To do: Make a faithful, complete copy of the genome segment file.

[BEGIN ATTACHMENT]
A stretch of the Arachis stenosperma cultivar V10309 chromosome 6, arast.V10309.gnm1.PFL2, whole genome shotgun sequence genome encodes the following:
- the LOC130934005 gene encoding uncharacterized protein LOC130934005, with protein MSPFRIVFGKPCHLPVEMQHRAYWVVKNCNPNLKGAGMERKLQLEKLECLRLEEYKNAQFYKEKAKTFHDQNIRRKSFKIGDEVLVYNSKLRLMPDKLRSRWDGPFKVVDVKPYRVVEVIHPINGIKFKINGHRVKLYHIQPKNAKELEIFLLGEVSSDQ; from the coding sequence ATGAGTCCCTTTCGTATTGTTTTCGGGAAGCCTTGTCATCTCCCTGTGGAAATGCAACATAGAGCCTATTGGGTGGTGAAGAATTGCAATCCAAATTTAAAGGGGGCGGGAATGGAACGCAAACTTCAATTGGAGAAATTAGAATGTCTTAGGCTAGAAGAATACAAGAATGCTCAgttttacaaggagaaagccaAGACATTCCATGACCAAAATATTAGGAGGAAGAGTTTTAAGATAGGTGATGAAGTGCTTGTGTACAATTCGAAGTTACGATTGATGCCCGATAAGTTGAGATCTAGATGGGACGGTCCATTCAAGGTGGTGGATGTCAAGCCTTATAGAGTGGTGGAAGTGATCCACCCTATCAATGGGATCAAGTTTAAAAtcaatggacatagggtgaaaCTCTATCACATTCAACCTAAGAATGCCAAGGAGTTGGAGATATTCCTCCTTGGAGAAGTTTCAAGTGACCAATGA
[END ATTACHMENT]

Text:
A stretch of the Arachis stenosperma cultivar V10309 chromosome 6, arast.V10309.gnm1.PFL2, whole genome shotgun sequence genome encodes the following:
- the LOC130934005 gene encoding uncharacterized protein LOC130934005, with protein MSPFRIVFGKPCHLPVEMQHRAYWVVKNCNPNLKGAGMERKLQLEKLECLRLEEYKNAQFYKEKAKTFHDQNIRRKSFKIGDEVLVYNSKLRLMPDKLRSRWDGPFKVVDVKPYRVVEVIHPINGIKFKINGHRVKLYHIQPKNAKELEIFLLGEVSSDQ; from the coding sequence ATGAGTCCCTTTCGTATTGTTTTCGGGAAGCCTTGTCATCTCCCTGTGGAAATGCAACATAGAGCCTATTGGGTGGTGAAGAATTGCAATCCAAATTTAAAGGGGGCGGGAATGGAACGCAAACTTCAATTGGAGAAATTAGAATGTCTTAGGCTAGAAGAATACAAGAATGCTCAgttttacaaggagaaagccaAGACATTCCATGACCAAAATATTAGGAGGAAGAGTTTTAAGATAGGTGATGAAGTGCTTGTGTACAATTCGAAGTTACGATTGATGCCCGATAAGTTGAGATCTAGATGGGACGGTCCATTCAAGGTGGTGGATGTCAAGCCTTATAGAGTGGTGGAAGTGATCCACCCTATCAATGGGATCAAGTTTAAAAtcaatggacatagggtgaaaCTCTATCACATTCAACCTAAGAATGCCAAGGAGTTGGAGATATTCCTCCTTGGAGAAGTTTCAAGTGACCAATGA